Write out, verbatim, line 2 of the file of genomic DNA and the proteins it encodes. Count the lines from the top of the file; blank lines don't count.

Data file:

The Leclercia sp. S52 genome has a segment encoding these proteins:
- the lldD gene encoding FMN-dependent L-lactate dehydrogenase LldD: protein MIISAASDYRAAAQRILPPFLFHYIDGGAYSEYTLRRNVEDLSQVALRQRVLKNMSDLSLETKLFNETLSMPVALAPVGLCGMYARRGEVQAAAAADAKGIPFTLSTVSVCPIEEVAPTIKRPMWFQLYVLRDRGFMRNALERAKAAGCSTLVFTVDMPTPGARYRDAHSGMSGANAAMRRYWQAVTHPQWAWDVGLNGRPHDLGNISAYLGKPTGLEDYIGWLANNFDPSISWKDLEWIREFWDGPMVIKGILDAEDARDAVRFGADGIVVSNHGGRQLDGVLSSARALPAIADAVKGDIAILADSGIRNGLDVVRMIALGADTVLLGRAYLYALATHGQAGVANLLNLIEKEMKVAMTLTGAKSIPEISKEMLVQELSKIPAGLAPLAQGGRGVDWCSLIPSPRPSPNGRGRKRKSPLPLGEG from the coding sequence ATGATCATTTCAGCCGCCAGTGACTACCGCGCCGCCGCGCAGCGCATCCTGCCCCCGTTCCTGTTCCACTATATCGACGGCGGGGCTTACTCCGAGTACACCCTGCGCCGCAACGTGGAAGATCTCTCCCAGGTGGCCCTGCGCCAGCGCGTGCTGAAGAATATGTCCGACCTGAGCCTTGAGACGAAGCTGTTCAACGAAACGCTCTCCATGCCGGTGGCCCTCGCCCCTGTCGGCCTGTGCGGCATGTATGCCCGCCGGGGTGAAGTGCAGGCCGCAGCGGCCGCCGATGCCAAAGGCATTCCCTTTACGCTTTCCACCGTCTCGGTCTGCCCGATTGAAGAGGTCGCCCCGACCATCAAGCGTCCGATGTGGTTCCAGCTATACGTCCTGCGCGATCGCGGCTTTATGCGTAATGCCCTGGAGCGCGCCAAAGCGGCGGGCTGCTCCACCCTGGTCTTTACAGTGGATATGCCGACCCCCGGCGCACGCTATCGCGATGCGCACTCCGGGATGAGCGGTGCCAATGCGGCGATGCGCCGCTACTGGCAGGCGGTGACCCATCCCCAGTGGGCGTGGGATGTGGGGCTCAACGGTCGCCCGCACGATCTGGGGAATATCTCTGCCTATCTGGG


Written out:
- the lldD gene encoding FMN-dependent L-lactate dehydrogenase LldD: protein MIISAASDYRAAAQRILPPFLFHYIDGGAYSEYTLRRNVEDLSQVALRQRVLKNMSDLSLETKLFNETLSMPVALAPVGLCGMYARRGEVQAAAAADAKGIPFTLSTVSVCPIEEVAPTIKRPMWFQLYVLRDRGFMRNALERAKAAGCSTLVFTVDMPTPGARYRDAHSGMSGANAAMRRYWQAVTHPQWAWDVGLNGRPHDLGNISAYLGKPTGLEDYIGWLANNFDPSISWKDLEWIREFWDGPMVIKGILDAEDARDAVRFGADGIVVSNHGGRQLDGVLSSARALPAIADAVKGDIAILADSGIRNGLDVVRMIALGADTVLLGRAYLYALATHGQAGVANLLNLIEKEMKVAMTLTGAKSIPEISKEMLVQELSKIPAGLAPLAQGGRGVDWCSLIPSPRPSPNGRGRKRKSPLPLGEG from the coding sequence ATGATCATTTCAGCCGCCAGTGACTACCGCGCCGCCGCGCAGCGCATCCTGCCCCCGTTCCTGTTCCACTATATCGACGGCGGGGCTTACTCCGAGTACACCCTGCGCCGCAACGTGGAAGATCTCTCCCAGGTGGCCCTGCGCCAGCGCGTGCTGAAGAATATGTCCGACCTGAGCCTTGAGACGAAGCTGTTCAACGAAACGCTCTCCATGCCGGTGGCCCTCGCCCCTGTCGGCCTGTGCGGCATGTATGCCCGCCGGGGTGAAGTGCAGGCCGCAGCGGCCGCCGATGCCAAAGGCATTCCCTTTACGCTTTCCACCGTCTCGGTCTGCCCGATTGAAGAGGTCGCCCCGACCATCAAGCGTCCGATGTGGTTCCAGCTATACGTCCTGCGCGATCGCGGCTTTATGCGTAATGCCCTGGAGCGCGCCAAAGCGGCGGGCTGCTCCACCCTGGTCTTTACAGTGGATATGCCGACCCCCGGCGCACGCTATCGCGATGCGCACTCCGGGATGAGCGGTGCCAATGCGGCGATGCGCCGCTACTGGCAGGCGGTGACCCATCCCCAGTGGGCGTGGGATGTGGGGCTCAACGGTCGCCCGCACGATCTGGGGAATATCTCTGCCTATCTGGG